Ainsley Francis writes:


I had the opportunity assist in a mediation some time ago, and John has asked me to share my top three learning points from the day, as well as my thinking about why the process of mediation works and what makes it work. As a designer by training, that mediation day was my first experience of the process in person, thought during my time at Core, I have surely heard a lot about the details. The three things that struck me most were:

  1. The importance of the focus on environment and scene setting. Having separate rooms where each team could meet privately as well as a neutral third space set up an environment where the parties could have a certain amount a safety and privacy. The rooms were comfortable, but not too much so. Throughout the day, the Mediator re-arranged the rooms or moved furniture to encourage certain moods in interactions, often through the placement of chairs. This was an effective method of bringing out more personal connections and openness when this was needed throughout the day.
  2. The rhythm of the day was interesting. I felt that the longer meetings with each party early in the day, including the presentations and first questions sessions, allowed each party to feel heard, and to draw out the detail of the issues. Later in the day, the mediator moved to shorter meetings with space for private consultation between. This allowed the focus to shift from exploration and understanding to a more rapid, iterative process of problem solving.
  3. The mediator made a significant transition of tone as the day wore on, and they realised that a resolution could be reached. Throughout the day the mediator had made it clear that resolutions did not need to be reached, and that sometimes the best decision for one or both parties could be to continue legal proceedings. As it got late however, and the mediator realised that in this case, both parties knew that coming to a resolution on the mediation day was the best possible outcome, and that further legal proceedings would not bring about the best outcome, they said so firmly. They then directed the discussion to be more concrete, bringing each party to commit to a monetary settlement and begin to suggest specific figures, in a business-minded fashion.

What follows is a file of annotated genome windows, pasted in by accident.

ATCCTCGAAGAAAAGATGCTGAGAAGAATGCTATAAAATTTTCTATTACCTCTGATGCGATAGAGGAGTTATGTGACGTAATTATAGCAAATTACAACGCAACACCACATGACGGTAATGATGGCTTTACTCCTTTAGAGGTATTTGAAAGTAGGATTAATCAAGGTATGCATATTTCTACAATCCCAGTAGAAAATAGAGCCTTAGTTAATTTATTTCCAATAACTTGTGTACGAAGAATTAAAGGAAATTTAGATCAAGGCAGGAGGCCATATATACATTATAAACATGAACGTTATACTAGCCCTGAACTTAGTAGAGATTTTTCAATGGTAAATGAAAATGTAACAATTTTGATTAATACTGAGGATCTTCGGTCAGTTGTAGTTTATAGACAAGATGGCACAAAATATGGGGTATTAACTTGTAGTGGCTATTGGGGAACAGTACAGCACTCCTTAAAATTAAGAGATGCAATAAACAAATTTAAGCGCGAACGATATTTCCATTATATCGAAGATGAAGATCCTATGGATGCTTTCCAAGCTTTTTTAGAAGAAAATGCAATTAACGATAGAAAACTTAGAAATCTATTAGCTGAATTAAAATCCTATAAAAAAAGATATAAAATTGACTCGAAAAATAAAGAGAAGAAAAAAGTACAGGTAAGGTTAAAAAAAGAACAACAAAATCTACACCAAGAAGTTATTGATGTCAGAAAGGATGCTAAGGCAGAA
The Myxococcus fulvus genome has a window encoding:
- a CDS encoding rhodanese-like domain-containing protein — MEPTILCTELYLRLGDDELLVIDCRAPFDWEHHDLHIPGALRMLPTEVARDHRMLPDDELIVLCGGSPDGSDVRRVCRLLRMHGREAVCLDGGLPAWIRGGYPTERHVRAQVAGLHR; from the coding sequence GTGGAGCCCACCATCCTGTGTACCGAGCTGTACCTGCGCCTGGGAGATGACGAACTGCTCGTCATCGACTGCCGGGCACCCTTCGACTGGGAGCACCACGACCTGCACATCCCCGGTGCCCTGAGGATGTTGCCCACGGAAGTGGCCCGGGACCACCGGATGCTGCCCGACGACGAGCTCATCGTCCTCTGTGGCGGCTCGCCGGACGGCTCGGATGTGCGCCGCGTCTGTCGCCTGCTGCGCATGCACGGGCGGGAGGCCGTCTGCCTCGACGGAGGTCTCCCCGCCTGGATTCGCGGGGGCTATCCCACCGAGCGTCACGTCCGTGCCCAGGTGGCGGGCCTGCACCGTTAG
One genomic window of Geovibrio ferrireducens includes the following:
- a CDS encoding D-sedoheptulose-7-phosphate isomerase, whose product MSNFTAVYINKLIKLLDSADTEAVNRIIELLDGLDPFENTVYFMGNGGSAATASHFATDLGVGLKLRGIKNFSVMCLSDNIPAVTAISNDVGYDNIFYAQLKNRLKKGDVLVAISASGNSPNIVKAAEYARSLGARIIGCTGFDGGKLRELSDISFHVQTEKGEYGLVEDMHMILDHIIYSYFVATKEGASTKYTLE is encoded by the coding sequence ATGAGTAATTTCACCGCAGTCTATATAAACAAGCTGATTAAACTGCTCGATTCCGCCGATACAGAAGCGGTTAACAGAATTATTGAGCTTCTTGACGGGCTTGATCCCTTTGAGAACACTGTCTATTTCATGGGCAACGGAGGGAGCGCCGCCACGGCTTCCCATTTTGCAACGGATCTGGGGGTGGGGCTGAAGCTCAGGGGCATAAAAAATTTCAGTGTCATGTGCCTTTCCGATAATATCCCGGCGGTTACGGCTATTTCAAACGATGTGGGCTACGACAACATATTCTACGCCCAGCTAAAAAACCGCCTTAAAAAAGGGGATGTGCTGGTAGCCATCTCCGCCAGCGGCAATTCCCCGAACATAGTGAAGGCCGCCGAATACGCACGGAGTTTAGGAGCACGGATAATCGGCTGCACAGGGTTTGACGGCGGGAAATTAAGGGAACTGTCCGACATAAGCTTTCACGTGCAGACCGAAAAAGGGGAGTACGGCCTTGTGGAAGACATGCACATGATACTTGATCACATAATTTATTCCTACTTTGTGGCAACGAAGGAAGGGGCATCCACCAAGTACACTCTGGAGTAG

Meditation is a process that is well designed to resolve disputes in a mutually beneficial manner. The privacy and confidentiality of the process encourages individuals to more freely and openly air their positions, perspectives and issues, allowing each side to better understand the position of the other. It is also a situation where, because of the lack of positional entrenchment, each can use their new understanding to inform their moves towards a common agreement. The mediator drew on this strength thought the day, for example, by asking parties how new information that they had learned affected their thinking about the situation.

The environment was also carefully planned so that the parties felt safe and maintained their agency during the day. Each party always had a private space to retreat to, which built a sense of ease into what must have been a difficult situation for all the parties involved. Having separate rooms as well as a room for joint meetings meant that if a participant is put on the spot they are not required to respond in the moment but may retreat to a private space to consider and have someone to consult with. Movement between the rooms also meant that there was a lot of informal discussion that happened ad-hoc through the day, allowing for relationship building and personal connection, an attitude that was initiated by the joint informal breakfast. Finally, since there is no requirement that a conclusion be reached and because the mediator reminded the parties throughout the day that mediation is a valuable process regardless of outcomes, the parties maintain their agency. This ensures that the outcome is not coerced, and encourages listening, creativity and flexibility in coming together to solve the problem at hand.

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